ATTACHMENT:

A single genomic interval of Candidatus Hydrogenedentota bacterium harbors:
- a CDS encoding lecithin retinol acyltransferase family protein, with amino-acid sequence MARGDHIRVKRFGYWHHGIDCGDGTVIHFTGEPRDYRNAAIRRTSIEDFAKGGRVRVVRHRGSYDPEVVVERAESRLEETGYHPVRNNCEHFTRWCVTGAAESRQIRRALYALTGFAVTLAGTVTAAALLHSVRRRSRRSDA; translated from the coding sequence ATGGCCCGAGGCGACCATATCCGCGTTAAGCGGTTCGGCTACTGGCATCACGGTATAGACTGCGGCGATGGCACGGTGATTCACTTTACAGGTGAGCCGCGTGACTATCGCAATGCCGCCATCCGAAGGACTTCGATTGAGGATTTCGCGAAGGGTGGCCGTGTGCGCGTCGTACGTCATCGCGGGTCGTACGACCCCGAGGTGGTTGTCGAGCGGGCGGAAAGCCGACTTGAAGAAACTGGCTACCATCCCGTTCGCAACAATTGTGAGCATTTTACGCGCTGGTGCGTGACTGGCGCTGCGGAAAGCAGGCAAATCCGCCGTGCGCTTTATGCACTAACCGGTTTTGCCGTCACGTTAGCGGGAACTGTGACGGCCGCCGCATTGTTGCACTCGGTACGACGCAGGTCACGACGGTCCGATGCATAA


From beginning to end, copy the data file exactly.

A single genomic interval of Candidatus Hydrogenedentota bacterium harbors:
- a CDS encoding lecithin retinol acyltransferase family protein, with amino-acid sequence MARGDHIRVKRFGYWHHGIDCGDGTVIHFTGEPRDYRNAAIRRTSIEDFAKGGRVRVVRHRGSYDPEVVVERAESRLEETGYHPVRNNCEHFTRWCVTGAAESRQIRRALYALTGFAVTLAGTVTAAALLHSVRRRSRRSDA; translated from the coding sequence ATGGCCCGAGGCGACCATATCCGCGTTAAGCGGTTCGGCTACTGGCATCACGGTATAGACTGCGGCGATGGCACGGTGATTCACTTTACAGGTGAGCCGCGTGACTATCGCAATGCCGCCATCCGAAGGACTTCGATTGAGGATTTCGCGAAGGGTGGCCGTGTGCGCGTCGTACGTCATCGCGGGTCGTACGACCCCGAGGTGGTTGTCGAGCGGGCGGAAAGCCGACTTGAAGAAACTGGCTACCATCCCGTTCGCAACAATTGTGAGCATTTTACGCGCTGGTGCGTGACTGGCGCTGCGGAAAGCAGGCAAATCCGCCGTGCGCTTTATGCACTAACCGGTTTTGCCGTCACGTTAGCGGGAACTGTGACGGCCGCCGCATTGTTGCACTCGGTACGACGCAGGTCACGACGGTCCGATGCATAA